Well, it’s been a couple of days since MSNBC put Keith Olbermann on indefinite suspension, and more details are coming out. The rationale has become clearer — and more defensible.
MSNBC, like most media organizations, divides its on-air personalities into two categories: “news” and “opinion” folks. News folks are supposed to be the traditional, objective journalists, while the opinion ones are more free to express those opinions in various forms.
Olbermann was defined as a “news” guy, both by MSNBC and himself. (Let’s not get into what little resemblance this bore to reality; we’re talking strictly on how MSNBC and Olbermann defined his role.) Olbermann openly proclaimed his neutrality, talking about he refused to vote, and repeatedly cast himself as the heir to legendary journalist Edward R. Murrow. MSNBC went along with that fantasy.
Under MSNBC’s rules, though, that meant that Olbermann had to seek their approval for any kind of political contributions he made. Contributions are seen as endorsements, and “objective” people don’t do that sort of thing.
So when Olbermann gave significant financial donations to a couple of Democrats in Congress without clearing it first with MSNBC, he left them open to being blindsided when news of those donations broke.
Further, it came out that one of those donations (to Arizona’s despicable Congressman Grijalva) on the very same day Olbermann was interviewing Grijalva on his show — without disclosing that he was a backer of Grijalva.
That’s going way too far by someone who is pronounced — by both his network and himself — as an objective journalist.
Even that could have been overcome. MSNBC apparently offered Olbermann a chance to make it all go away if he just acknowledged on air that he shouldn’t have made those donations, but Olbermann refused. He’s clinging to his fantasy that he’s the indispensable man at MSNBC, and that they will cave and beg him to come back — on his terms.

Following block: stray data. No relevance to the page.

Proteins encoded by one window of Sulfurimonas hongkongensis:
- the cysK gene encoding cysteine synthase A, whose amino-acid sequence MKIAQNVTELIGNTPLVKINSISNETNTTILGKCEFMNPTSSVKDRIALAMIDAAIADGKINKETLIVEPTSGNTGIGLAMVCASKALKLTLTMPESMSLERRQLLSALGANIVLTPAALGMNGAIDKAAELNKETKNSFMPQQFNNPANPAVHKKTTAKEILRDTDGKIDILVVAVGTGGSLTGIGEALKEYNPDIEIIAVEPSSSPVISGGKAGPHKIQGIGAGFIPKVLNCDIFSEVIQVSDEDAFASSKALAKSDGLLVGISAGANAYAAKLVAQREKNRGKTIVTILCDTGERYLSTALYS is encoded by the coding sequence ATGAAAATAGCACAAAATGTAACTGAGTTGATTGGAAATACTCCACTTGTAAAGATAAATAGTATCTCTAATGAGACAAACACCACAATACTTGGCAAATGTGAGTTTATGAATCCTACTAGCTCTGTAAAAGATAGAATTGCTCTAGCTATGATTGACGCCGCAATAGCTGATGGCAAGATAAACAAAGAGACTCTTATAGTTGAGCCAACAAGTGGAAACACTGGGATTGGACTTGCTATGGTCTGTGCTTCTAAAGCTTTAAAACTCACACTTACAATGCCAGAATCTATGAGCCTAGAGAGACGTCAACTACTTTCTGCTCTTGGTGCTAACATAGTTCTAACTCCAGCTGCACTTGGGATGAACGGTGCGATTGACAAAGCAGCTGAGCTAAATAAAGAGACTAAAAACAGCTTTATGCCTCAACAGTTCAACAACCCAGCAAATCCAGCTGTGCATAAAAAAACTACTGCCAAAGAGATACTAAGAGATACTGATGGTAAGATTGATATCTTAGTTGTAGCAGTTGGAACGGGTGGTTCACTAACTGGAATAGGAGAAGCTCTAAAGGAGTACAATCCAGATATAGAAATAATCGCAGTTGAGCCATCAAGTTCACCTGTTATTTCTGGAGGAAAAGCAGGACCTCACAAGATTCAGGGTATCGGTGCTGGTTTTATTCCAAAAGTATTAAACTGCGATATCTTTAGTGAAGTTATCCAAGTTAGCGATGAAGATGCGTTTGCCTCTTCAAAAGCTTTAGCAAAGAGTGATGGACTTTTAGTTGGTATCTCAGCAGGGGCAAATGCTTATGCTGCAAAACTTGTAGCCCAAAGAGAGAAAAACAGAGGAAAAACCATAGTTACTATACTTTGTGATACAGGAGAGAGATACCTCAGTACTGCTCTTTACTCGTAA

And that ain’t gonna happen. Olbermann is (well, was) the bottom-rated network’s highest-paid guy, but his ratings simply haven’t justified that pay rate. What he’s done is give them an excuse to get rid of him without having to buy out his contract — at a time when they’re looking to be sold to Comcast, which doesn’t care much about ideology but cares a great deal about the bottom line. Losing Olbermann improves that bottom line.
So Olbermann has blustered his way out of a job. And good riddance — he’s a pompous, blustering, asshat par excellence. And his removal was entirely justified and in full accordance with MSNBC’s stated and public policies — which he broke, then refused to acknowledge.
Could he return to MSNBC? Well, it would require two things: an acknowledgment by Olbermann that he erred, and a redefinition of him as an opinionator and not a journalist. And Olbermann simply has too much ego to accept either.
Where will he turn up next? I dunno. But I’ll be curious to see how it all plays out. I’ve never watched a single episode of his show (and, apparently, now never will), only clips, but it’s entertaining to watch him blither and bluster and take himself far, far more seriously than he deserves. I see him taking his first show (on wherever he shows up) to denounce the “cowards” at MSNBC who turned on him and threw him to the wolves.
And it will be remarkably entertaining to watch. The funniest thing about Olbermann is that he simply doesn’t see that he’s such a joke.
And we need our laughs these days.
Update: Keith Olbermann reacts to news that he has to abide by the same ethics rules as every other MSNBC employee: